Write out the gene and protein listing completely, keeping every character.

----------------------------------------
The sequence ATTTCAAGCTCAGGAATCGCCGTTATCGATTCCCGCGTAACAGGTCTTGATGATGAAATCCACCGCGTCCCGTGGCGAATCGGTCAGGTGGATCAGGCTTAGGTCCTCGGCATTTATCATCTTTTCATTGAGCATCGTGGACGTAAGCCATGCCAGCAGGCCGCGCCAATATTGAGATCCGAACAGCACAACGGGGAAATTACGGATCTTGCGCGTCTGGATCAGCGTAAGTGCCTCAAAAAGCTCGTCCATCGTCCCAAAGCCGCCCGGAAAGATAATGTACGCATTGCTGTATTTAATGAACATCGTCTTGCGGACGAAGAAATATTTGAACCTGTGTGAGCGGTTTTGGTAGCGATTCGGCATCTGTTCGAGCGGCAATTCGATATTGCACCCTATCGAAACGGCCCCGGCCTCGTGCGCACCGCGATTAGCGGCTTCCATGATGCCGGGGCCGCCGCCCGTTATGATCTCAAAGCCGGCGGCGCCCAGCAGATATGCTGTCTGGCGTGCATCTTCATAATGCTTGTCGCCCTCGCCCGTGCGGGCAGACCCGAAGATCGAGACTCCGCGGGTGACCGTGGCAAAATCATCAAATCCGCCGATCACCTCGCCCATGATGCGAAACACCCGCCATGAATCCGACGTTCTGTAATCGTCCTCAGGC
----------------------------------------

The sequence ATTTCAAGCTCAGGAATCGCCGTTATCGATTCCCGCGTAACAGGTCTTGATGATGAAATCCACCGCGTCCCGTGGCGAATCGGTCAGGTGGATCAGGCTTAGGTCCTCGGCATTTATCATCTTTTCATTGAGCATCGTGGACGTAAGCCATGCCAGCAGGCCGCGCCAATATTGAGATCCGAACAGCACAACGGGGAAATTACGGATCTTGCGCGTCTGGATCAGCGTAAGTGCCTCAAAAAGCTCGTCCATCGTCCCAAAGCCGCCCGGAAAGATAATGTACGCATTGCTGTATTTAATGAACATCGTCTTGCGGACGAAGAAATATTTGAACCTGTGTGAGCGGTTTTGGTAGCGATTCGGCATCTGTTCGAGCGGCAATTCGATATTGCACCCTATCGAAACGGCCCCGGCCTCGTGCGCACCGCGATTAGCGGCTTCCATGATGCCGGGGCCGCCGCCCGTTATGATCTCAAAGCCGGCGGCGCCCAGCAGATATGCTGTCTGGCGTGCATCTTCATAATGCTTGTCGCCCTCGCCCGTGCGGGCAGACCCGAAGATCGAGACTCCGCGGGTGACCGTGGCAAAATCATCAAATCCGCCGATCACCTCGCCCATGATGCGAAACACCCGCCATGAATCCGACGTTCTGTAATCGTCCTCAGGC